Timing Matters for Armstrong, Clemens and Lin

One of the great lessons of contracts (and of the law more generally) is that the timing of actions can dramatically change legal consequences.  An offeree who says “I accept” a moment after the offer is withdrawn is in a very different position than an offeree who says the same thing a moment before an attempt to withdrawn.

This past summer three sports stories seemed to turn on matters of timing. Les Carpenter writes that Lance Armstrong could have avoided is downfall if he had stayed retired:

The irony is that Armstrong could have remained a hero. He could have been a saint, as well as a beacon of light to millions who never would have thought he had cheated throughout his career. All he had to do was stay retired.

Why Did the NBA Miss On Jeremy Lin?

In my last post, I reviewed how difficult it was to evaluate quarterbacks in the NFL draft. Essentially, I noted that there were several factors connected to where a quarterback was selected in the draft. But those factors failed to predict future performance. Given how difficult it was to just predict the future performance of veterans in the NFL, the difficulty people have forecasting the NFL performance of college quarterbacks is not surprising.  In sum, “mistakes” on draft day in the NFL simply reflect the immense complexity of the problem.

In the NBA, though, it is a very different story. Veteran NBA players – relative to what we see in the NFL – are far more consistent over time. And although we cannot predict future NBA performance on draft day perfectly, we certainly know something. Part of that “something” that we know is that NBA teams make mistakes by focusing on the “wrong” factors.Right now, people are wondering how a player like Jeremy Lin could have been missed by NBA decision-makers.

Some Links We Like

1. Why people hate economists (HT: Ian McKay)

2. The Planet Money crew holds a live literary event, "Money Greed and Power.”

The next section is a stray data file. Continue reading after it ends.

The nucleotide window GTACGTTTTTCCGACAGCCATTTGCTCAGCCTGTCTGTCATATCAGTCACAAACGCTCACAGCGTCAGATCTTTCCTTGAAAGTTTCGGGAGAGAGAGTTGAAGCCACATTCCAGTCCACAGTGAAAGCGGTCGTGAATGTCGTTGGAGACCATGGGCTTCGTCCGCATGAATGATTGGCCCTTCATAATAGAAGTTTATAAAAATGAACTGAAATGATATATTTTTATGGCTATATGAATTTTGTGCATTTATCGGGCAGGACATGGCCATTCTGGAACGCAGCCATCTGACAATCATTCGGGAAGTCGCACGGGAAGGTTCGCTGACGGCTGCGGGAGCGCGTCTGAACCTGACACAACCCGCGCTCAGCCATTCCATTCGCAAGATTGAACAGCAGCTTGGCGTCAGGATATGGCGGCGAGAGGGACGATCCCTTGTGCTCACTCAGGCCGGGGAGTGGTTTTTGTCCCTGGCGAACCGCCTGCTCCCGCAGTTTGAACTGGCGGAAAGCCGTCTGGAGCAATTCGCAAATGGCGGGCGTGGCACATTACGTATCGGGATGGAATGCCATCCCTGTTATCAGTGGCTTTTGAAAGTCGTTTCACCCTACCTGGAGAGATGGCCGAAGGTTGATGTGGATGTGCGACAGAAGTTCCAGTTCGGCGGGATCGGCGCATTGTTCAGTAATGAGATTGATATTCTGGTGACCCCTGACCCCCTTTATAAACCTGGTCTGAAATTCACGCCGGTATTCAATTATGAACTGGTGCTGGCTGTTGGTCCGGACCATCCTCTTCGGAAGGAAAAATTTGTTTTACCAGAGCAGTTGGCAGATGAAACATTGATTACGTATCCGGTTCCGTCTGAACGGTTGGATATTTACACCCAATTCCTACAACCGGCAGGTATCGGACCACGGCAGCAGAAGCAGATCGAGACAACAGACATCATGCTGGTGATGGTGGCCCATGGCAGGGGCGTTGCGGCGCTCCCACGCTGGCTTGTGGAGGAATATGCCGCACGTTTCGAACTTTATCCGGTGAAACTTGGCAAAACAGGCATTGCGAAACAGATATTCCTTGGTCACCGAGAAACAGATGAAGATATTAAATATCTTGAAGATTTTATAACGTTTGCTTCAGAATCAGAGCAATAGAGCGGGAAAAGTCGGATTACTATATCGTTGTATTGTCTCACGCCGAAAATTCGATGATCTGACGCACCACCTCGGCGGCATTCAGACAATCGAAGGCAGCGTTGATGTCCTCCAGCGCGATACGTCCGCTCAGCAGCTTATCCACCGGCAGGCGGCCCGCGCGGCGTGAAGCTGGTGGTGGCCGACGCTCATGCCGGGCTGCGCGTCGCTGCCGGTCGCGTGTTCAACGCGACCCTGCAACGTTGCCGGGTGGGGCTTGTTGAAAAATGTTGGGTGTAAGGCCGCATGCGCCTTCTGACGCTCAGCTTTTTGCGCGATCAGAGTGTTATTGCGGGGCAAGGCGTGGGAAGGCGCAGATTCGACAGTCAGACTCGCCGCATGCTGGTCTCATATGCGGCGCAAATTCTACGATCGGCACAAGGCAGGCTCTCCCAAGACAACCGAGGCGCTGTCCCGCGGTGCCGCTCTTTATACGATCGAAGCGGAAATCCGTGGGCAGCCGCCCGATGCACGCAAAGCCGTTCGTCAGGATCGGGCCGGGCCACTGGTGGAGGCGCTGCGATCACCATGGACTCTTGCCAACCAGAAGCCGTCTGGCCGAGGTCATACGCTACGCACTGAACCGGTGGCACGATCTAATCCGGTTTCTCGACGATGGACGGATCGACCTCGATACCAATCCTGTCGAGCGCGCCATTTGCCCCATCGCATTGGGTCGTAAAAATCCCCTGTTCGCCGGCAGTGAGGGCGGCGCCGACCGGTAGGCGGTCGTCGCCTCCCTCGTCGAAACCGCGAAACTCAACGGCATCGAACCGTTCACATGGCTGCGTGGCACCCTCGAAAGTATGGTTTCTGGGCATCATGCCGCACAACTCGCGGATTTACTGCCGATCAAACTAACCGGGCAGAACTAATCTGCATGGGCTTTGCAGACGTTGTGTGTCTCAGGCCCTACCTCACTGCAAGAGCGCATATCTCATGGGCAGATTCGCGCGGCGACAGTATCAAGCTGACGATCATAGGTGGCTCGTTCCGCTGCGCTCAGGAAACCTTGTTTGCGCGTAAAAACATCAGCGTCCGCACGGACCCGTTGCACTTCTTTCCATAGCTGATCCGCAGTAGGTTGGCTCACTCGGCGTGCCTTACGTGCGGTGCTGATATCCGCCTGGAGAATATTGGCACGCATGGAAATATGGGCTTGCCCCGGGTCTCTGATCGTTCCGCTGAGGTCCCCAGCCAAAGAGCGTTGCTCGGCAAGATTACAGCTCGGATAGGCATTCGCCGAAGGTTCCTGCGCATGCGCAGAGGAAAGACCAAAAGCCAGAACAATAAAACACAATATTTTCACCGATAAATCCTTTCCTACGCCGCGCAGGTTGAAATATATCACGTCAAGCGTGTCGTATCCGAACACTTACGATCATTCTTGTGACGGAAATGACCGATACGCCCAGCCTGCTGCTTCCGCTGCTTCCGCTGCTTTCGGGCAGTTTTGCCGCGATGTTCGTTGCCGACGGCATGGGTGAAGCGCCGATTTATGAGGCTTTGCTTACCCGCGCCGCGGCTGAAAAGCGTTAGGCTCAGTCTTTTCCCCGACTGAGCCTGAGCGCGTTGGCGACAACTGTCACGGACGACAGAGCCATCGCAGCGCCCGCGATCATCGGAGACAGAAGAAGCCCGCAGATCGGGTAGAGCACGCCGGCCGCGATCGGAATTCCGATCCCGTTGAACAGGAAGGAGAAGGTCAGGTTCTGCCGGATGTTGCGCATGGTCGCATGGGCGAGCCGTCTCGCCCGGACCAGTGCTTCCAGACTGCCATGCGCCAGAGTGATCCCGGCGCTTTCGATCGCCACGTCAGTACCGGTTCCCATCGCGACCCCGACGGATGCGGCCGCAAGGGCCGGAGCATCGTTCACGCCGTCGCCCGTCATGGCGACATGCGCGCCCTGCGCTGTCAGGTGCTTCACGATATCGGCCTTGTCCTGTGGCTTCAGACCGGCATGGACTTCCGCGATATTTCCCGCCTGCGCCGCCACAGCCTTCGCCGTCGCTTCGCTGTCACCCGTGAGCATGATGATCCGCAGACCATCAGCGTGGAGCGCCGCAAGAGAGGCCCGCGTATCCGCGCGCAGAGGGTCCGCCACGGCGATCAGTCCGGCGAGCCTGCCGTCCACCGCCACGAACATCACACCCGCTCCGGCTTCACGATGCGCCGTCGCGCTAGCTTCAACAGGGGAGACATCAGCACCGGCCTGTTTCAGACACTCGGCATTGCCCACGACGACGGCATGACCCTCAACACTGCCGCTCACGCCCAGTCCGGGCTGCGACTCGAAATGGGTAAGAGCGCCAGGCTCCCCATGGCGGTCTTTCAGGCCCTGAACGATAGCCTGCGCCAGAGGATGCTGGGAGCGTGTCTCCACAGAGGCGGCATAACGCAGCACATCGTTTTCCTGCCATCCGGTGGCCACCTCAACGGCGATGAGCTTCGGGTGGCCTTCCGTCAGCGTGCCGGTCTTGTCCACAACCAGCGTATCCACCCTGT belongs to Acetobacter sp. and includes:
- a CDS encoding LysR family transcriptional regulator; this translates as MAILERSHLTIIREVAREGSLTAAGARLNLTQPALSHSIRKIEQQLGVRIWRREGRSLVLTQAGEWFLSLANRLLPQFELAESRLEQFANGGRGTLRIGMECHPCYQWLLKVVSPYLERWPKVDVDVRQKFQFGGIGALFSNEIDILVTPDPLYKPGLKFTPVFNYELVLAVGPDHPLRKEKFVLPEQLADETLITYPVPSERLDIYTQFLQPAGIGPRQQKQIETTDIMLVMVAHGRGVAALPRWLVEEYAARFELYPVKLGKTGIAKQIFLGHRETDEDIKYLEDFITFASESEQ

3. Excellent article by Howard Beck on Jeremy Lin's improvement over past two years; also explains why Golden State cut him:

Unfortunately for the Warriors, they hardly had a chance to assess Lin’s off-season transformation. The N.B.A. lockout prevented them from working with him until camps opened in early December. He was on the court for maybe 90 minutes before the Warriors cut him in a move to clear payroll room to chase a free-agent center.

Jeremy Lin, Honorary Freakonomist?

As Linsanity continues, an illustration by Bobby Bernethy is making the rounds:

Some Links We Like

1. An early fan of Jeremy Lin.

2. How Boston Beer Co. gave beer-drinkers an IPO advantage.

3. A truck where students can stash their phones before school. (HT: Kottke)

4. Levitt once asked what WikiLeaks really affected. Bill Keller answers: "The most palpable legacy ... is that the U.S. government is more secretive than ever.

5. Fewer cars are lemons; fortunately, Akerlof already got his Nobel.

Football Freakonomics: What Can Linsanity Teach Us About the Upcoming NFL Draft?

In his first six NBA starts, Jeremy Lin averaged 24.3 points and 9.5 assists while leading the Knicks to six straight wins. 

If those numbers were attached to someone like Kobe Bryant or LeBron James, you wouldn’t bat an eye. But until a couple weeks ago, Lin was little more than roster fodder, an undrafted player already cut by two teams and about to be cut by his third. That’s when a desperate coach who had run out of able-bodied point guards threw him into the fire. The rest – for the moment, at least – is history.

Let’s be honest: the reason we’re hearing so much about Lin is because he was overlooked. This might lead you to think he’s a true anomaly, a great game-time athlete who somehow slipped through a pro sports league’s finely-tuned talent-scouting machine. But if you look closely at the NFL, you’ll find Jeremy Lins all over the place.